I’ll also try to get some better pictures for you guys to look at!

Until then then!

Parts One and Two and Three!

 

 

Normandy and Easter – A Perfect Duo

Normandy. The green, softly flowing valleys, glistening sea, shining white cliffs and sky so close you could hug it. Normandy is such a picturesque place, I think my soul has found a second home from its shores. I am always happy to return there, and bring some friends along, like we did this time.

Normandy is starting to be our Easter habit, it seems. It is just close enough to get to for a long weekend, and just far enough to feel like you are abroad, or at least, somewhere else.

Early in the Saturday morning we hit the road. Despite the masses of people on the road we reached our first walk early. We had chosen a small loop around the countryside near the town of Yport. Yport, as many of the towns on the coast, sits there where the cliffs lower down to a valley. The streets climb and wind up from the beach onto the cliffs to go off finding other villages. The houses are a harmonious combination of natural rocks and bricks. I would imagine happy people are living in them.

After a good walk we headed to camp at the same place where we have been every time when we go to Normandy. On the cliffs, a few kilometres to the west from Étretat. Good weather and long Easter weekend had lured out some other wild campers too, so we did not get our favorite spot, right on top of the cliff, but no-one let that ruin the mood.

We got our camp up and campfire going at the edge of the cliff just perfectly to be able to enjoy the colors of the sunset. After dinner the cooling air shooed us away to our tents as the stars started to litter the sky. The night was chill and I could not sleep too much. Instead I listened to the sea and the calmness of the night… and Waffle, sleeping next to me.

I was surprisingly well rested in the morning, as we prepared for the coming day, by munching breakfast. The hike for the day was something we had already done with Waffle a couple of years back. The trail would walk us via the cliffs to Étretat and beyond, and return back deeper inland, stretching a distance of about 16 km.

Waffle and Bram found their inner children and were soon enough climbing and crawling into caves, eventually managing to get me and Maria into that business as well. The beaches and cliffs with their caves kept us rather busy for a while, but the crumbling tummies demanded us to climb back up and find our way to Étretat to get some food.

The closer to the village we got, the more people there started to be on the trail, everybody want’s the hottest selfie with the famous arches. I do think they are better seen a little bit further away, down from one of the beaches, rather than by sitting on top of one.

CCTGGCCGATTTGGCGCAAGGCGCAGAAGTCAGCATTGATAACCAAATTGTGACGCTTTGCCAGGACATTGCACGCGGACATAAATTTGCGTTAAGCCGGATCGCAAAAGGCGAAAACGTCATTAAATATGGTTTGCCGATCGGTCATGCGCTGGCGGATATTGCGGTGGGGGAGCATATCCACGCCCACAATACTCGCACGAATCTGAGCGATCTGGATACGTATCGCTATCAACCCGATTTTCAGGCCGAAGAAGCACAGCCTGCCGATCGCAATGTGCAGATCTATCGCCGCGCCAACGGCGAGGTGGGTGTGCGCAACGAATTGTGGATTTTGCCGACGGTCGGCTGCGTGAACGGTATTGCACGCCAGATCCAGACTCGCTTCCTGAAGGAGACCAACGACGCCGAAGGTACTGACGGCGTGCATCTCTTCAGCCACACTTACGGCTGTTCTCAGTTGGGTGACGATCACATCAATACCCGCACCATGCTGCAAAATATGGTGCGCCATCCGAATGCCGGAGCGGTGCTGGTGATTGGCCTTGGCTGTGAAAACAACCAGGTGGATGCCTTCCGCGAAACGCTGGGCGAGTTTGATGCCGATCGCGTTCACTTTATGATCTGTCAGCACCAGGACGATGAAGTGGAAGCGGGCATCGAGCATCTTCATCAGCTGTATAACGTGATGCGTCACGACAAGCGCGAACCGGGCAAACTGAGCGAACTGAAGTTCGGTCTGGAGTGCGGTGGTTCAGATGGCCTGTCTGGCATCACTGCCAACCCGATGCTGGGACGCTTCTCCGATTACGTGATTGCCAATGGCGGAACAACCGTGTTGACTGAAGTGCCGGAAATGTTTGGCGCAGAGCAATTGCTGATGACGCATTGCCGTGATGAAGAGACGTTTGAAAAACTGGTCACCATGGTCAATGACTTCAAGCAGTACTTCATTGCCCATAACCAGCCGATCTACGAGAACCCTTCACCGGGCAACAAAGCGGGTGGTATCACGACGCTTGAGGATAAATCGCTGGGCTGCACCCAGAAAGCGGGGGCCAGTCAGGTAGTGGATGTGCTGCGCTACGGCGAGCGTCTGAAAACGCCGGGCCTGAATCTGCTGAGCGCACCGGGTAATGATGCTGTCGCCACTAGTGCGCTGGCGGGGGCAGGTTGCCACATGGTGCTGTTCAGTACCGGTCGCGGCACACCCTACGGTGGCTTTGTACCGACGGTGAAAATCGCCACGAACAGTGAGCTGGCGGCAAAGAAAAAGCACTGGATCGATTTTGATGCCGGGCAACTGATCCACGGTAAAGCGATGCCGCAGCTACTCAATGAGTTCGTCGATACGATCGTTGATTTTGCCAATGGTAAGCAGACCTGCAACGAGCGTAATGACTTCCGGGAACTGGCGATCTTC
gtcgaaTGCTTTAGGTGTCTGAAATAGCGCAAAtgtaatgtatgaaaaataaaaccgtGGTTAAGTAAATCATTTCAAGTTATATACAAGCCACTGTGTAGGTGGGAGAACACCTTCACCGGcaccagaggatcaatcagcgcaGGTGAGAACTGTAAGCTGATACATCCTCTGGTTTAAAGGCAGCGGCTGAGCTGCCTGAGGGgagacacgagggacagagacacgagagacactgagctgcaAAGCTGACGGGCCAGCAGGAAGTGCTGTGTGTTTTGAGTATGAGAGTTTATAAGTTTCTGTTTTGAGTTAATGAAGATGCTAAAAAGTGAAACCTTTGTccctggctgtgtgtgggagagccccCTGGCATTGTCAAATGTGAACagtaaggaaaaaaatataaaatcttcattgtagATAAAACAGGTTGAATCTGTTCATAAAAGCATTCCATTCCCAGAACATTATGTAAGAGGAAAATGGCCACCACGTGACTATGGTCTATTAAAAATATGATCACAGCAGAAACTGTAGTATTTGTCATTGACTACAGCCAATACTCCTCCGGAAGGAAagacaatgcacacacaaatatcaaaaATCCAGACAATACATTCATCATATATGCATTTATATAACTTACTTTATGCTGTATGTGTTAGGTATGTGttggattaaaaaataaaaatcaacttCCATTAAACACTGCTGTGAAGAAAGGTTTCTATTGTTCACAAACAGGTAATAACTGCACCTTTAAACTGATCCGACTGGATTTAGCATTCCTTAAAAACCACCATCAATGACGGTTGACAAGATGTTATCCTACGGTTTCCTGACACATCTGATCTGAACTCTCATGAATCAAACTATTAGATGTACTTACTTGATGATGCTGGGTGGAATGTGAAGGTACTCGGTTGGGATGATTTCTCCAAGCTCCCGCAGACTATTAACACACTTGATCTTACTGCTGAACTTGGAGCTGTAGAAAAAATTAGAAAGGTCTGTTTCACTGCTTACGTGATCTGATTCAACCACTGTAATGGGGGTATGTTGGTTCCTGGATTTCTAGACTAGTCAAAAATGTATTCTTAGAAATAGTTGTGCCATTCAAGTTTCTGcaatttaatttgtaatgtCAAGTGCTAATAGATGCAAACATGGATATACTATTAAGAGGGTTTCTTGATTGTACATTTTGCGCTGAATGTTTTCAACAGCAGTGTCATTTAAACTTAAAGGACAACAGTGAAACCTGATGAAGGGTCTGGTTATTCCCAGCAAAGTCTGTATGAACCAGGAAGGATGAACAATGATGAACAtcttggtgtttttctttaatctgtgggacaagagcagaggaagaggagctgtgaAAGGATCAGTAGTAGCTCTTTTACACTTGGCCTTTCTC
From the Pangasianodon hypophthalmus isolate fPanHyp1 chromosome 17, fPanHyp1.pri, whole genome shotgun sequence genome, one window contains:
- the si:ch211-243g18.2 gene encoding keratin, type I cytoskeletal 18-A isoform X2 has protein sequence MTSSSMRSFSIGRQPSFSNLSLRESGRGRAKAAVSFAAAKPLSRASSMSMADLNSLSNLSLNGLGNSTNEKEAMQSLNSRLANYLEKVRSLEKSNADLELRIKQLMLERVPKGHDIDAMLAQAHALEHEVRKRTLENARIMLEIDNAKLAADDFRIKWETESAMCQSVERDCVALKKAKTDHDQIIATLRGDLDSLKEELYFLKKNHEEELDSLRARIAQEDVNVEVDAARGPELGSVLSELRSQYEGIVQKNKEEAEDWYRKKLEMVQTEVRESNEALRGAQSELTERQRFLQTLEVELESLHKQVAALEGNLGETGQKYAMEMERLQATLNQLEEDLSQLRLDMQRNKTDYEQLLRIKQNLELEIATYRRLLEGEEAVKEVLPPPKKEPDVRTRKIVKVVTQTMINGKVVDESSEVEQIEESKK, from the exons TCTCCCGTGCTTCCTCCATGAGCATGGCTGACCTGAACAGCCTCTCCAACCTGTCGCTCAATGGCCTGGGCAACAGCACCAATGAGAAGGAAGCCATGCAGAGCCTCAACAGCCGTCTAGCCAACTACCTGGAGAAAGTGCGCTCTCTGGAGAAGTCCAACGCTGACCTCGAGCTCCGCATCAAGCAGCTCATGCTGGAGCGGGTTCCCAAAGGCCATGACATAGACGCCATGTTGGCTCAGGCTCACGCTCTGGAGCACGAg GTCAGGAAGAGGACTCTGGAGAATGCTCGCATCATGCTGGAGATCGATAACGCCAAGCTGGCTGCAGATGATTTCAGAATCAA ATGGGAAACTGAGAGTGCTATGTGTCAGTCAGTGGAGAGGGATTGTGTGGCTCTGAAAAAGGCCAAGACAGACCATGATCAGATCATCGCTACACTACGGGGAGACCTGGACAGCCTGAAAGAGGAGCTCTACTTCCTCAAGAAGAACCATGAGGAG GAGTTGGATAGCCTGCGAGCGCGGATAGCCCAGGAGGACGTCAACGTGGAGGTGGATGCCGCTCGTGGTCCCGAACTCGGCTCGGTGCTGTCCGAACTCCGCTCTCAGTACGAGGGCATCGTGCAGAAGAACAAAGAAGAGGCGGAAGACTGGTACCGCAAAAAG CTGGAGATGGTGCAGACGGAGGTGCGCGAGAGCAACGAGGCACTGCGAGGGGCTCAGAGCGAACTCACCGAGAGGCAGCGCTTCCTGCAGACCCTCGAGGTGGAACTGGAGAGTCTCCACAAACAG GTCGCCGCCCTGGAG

At one point Bram’s face went sour. He had dropped his phone somewhere. A vigorous search started. Me and Maria were left on the important duty of watching over the stuff, as the guys ran up and down the path in search of the phone.

It was nowhere to be seen.

After the shock treatment Bram swallowed his fate, blocked the sim and life started to go on again. We had a quick lunch in the beach boulevard of Étretat, trying not to get annoyed by the massive crowd of tourists.

Finally we headed on, over the cliffs again, before turning back via the fields. Half way back we ended up at the goat farm Le Valaine, where we had visited earlier too. The place where they make amazing chocolates and ice creams out of goats milk! Of course we had to pay a visit, after which Maria and Bram were rather sold too. The only sad thing is, that they are shutting the place down, since there is nobody to continue the business.

So if you happen to be into goat herding and ice cream / chocolate making, please go there, me and Waffle will promise to be your most loyal clients!

Another tired and serene evening followed with campfire rattling on the cliff and sun putting on its best show while setting. It felt good to crawl to bed and lat the sleep take us away to another world.

Monday was the last they we had in the beautiful Normandy. We started driving off towards Dieppe and another set of cliffs. We were passing a series of very beautiful Normandian villages and farmlands on our way to the destination, which was Criel-Sur-Mer.

Those cliffs covered in whispering grass were bathing in the sun as we climbed them. The northern wind had turned a little warmer with the sun, and hiking was very pleasant, even our Portuguese addition was unwrapping herself.

It was a very beautiful walk to end the trip, not a spectacular one, rather the beauty was more hidden in its subtle colors and warm sunshine. In any case it left me wanting to stay there. Normandy just feels like an improved Finland sometimes, very homely.

We’ll be back, soon I hope.